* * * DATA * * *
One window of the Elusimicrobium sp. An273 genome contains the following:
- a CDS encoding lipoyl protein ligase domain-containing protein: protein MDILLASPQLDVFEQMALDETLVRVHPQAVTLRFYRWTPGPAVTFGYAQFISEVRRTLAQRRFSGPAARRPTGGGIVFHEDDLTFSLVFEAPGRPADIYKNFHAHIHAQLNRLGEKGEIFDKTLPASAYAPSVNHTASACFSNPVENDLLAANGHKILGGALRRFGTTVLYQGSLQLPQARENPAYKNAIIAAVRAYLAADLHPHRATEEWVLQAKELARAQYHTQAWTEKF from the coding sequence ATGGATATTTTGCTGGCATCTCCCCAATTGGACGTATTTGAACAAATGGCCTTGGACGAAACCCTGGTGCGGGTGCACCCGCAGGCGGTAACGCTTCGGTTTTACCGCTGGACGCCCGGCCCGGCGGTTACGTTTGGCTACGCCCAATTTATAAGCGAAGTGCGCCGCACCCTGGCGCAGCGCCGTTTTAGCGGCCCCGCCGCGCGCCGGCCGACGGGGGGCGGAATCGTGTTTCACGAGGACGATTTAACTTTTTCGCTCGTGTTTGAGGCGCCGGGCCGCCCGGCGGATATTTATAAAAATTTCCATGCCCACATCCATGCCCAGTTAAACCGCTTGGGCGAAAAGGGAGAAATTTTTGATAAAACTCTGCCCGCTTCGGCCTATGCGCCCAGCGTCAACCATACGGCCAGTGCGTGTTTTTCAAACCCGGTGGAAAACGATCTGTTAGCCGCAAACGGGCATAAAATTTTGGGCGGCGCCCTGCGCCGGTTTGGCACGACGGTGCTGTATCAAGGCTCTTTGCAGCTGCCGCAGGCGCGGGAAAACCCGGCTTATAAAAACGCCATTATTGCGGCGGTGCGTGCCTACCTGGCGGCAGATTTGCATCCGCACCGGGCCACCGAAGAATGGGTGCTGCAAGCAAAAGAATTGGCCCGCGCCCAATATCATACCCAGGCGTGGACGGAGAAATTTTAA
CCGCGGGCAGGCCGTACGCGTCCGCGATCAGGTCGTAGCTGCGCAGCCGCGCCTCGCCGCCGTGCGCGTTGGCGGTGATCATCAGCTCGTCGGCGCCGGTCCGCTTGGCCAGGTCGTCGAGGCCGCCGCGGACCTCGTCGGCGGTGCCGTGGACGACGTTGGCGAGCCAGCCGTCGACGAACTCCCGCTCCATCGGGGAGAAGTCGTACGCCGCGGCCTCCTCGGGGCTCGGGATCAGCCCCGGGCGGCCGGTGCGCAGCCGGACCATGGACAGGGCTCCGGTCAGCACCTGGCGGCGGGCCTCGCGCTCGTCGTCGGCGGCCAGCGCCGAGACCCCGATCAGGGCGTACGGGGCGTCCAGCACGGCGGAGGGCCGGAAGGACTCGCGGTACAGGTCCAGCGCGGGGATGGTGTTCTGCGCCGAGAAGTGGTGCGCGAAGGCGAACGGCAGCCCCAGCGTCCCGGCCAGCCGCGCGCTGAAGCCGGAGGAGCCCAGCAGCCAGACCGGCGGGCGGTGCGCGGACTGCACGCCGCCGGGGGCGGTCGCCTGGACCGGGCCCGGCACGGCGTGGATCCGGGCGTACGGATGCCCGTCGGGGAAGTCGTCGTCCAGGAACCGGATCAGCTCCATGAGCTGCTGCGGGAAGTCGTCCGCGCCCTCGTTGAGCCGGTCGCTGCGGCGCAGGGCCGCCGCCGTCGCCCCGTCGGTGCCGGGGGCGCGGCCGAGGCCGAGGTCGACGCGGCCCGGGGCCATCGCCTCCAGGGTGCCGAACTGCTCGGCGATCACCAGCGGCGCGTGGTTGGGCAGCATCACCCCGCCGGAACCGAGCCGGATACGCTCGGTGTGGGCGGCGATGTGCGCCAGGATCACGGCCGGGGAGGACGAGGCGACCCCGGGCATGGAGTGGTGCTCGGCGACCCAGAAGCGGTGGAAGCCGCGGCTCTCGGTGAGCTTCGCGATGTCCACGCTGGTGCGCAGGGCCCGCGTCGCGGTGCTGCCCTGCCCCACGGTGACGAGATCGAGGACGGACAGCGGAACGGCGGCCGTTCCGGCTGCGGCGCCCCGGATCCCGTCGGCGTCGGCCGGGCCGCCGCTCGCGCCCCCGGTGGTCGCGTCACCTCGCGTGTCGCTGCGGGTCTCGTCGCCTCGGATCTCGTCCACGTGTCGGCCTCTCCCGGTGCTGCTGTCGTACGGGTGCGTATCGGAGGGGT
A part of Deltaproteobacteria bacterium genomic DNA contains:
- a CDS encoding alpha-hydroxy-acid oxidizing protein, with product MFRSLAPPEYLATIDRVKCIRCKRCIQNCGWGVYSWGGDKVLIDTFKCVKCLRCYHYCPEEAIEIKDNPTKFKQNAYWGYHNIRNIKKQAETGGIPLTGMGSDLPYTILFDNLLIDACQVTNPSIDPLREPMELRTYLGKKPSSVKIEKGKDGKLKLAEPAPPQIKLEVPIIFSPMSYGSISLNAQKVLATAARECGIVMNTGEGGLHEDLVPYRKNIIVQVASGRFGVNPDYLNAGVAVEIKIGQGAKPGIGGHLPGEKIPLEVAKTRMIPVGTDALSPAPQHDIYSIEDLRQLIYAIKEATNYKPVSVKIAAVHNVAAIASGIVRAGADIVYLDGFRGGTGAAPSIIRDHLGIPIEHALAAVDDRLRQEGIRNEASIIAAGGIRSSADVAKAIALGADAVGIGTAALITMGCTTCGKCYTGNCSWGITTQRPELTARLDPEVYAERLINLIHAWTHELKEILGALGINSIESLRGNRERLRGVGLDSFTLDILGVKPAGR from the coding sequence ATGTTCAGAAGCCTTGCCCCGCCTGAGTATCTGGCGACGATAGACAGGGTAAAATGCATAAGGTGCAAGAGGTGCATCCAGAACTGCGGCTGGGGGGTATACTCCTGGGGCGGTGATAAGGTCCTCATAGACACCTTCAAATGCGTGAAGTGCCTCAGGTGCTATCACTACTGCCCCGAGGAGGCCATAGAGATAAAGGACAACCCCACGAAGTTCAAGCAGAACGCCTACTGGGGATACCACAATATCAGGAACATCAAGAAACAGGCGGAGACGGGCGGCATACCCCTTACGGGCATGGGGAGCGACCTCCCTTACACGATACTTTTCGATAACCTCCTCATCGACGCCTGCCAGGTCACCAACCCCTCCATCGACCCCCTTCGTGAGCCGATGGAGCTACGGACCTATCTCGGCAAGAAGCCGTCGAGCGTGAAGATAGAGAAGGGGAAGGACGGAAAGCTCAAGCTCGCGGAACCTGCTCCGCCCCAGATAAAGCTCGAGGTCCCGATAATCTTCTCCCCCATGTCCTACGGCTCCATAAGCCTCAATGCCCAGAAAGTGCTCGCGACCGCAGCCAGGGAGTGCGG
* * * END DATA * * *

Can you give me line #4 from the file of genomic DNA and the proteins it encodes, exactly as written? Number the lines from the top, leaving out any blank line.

A part of Deltaproteobacteria bacterium genomic DNA contains: